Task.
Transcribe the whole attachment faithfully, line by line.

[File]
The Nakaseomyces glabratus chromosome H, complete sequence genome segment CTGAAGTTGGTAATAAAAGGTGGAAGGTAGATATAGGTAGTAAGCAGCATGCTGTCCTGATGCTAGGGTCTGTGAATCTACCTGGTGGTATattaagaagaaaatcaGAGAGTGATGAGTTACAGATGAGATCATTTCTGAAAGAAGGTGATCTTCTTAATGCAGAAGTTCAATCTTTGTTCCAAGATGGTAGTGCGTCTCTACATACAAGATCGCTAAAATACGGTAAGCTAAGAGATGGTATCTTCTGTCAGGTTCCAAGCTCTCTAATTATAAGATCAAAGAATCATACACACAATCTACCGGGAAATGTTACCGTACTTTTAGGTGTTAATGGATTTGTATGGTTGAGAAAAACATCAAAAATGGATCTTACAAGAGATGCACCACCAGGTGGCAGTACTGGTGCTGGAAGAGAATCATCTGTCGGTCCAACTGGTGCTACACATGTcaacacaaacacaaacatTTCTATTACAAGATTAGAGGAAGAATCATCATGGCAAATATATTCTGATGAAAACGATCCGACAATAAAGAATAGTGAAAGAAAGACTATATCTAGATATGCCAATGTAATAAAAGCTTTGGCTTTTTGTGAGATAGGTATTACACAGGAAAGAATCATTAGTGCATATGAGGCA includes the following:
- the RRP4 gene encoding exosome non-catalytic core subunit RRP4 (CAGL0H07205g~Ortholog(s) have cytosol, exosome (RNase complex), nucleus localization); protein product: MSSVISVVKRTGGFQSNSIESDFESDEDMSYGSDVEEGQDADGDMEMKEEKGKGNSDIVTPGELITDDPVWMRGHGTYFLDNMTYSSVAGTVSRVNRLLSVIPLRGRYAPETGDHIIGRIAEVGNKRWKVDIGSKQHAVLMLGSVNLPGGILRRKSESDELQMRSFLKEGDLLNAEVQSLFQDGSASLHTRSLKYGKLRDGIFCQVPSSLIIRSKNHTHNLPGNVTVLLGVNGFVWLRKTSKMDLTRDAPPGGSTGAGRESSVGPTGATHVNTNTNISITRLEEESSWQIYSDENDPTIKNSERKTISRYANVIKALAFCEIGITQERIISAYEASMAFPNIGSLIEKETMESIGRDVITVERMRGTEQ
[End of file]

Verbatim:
The Nakaseomyces glabratus chromosome H, complete sequence genome segment CTGAAGTTGGTAATAAAAGGTGGAAGGTAGATATAGGTAGTAAGCAGCATGCTGTCCTGATGCTAGGGTCTGTGAATCTACCTGGTGGTATattaagaagaaaatcaGAGAGTGATGAGTTACAGATGAGATCATTTCTGAAAGAAGGTGATCTTCTTAATGCAGAAGTTCAATCTTTGTTCCAAGATGGTAGTGCGTCTCTACATACAAGATCGCTAAAATACGGTAAGCTAAGAGATGGTATCTTCTGTCAGGTTCCAAGCTCTCTAATTATAAGATCAAAGAATCATACACACAATCTACCGGGAAATGTTACCGTACTTTTAGGTGTTAATGGATTTGTATGGTTGAGAAAAACATCAAAAATGGATCTTACAAGAGATGCACCACCAGGTGGCAGTACTGGTGCTGGAAGAGAATCATCTGTCGGTCCAACTGGTGCTACACATGTcaacacaaacacaaacatTTCTATTACAAGATTAGAGGAAGAATCATCATGGCAAATATATTCTGATGAAAACGATCCGACAATAAAGAATAGTGAAAGAAAGACTATATCTAGATATGCCAATGTAATAAAAGCTTTGGCTTTTTGTGAGATAGGTATTACACAGGAAAGAATCATTAGTGCATATGAGGCA includes the following:
- the RRP4 gene encoding exosome non-catalytic core subunit RRP4 (CAGL0H07205g~Ortholog(s) have cytosol, exosome (RNase complex), nucleus localization); protein product: MSSVISVVKRTGGFQSNSIESDFESDEDMSYGSDVEEGQDADGDMEMKEEKGKGNSDIVTPGELITDDPVWMRGHGTYFLDNMTYSSVAGTVSRVNRLLSVIPLRGRYAPETGDHIIGRIAEVGNKRWKVDIGSKQHAVLMLGSVNLPGGILRRKSESDELQMRSFLKEGDLLNAEVQSLFQDGSASLHTRSLKYGKLRDGIFCQVPSSLIIRSKNHTHNLPGNVTVLLGVNGFVWLRKTSKMDLTRDAPPGGSTGAGRESSVGPTGATHVNTNTNISITRLEEESSWQIYSDENDPTIKNSERKTISRYANVIKALAFCEIGITQERIISAYEASMAFPNIGSLIEKETMESIGRDVITVERMRGTEQ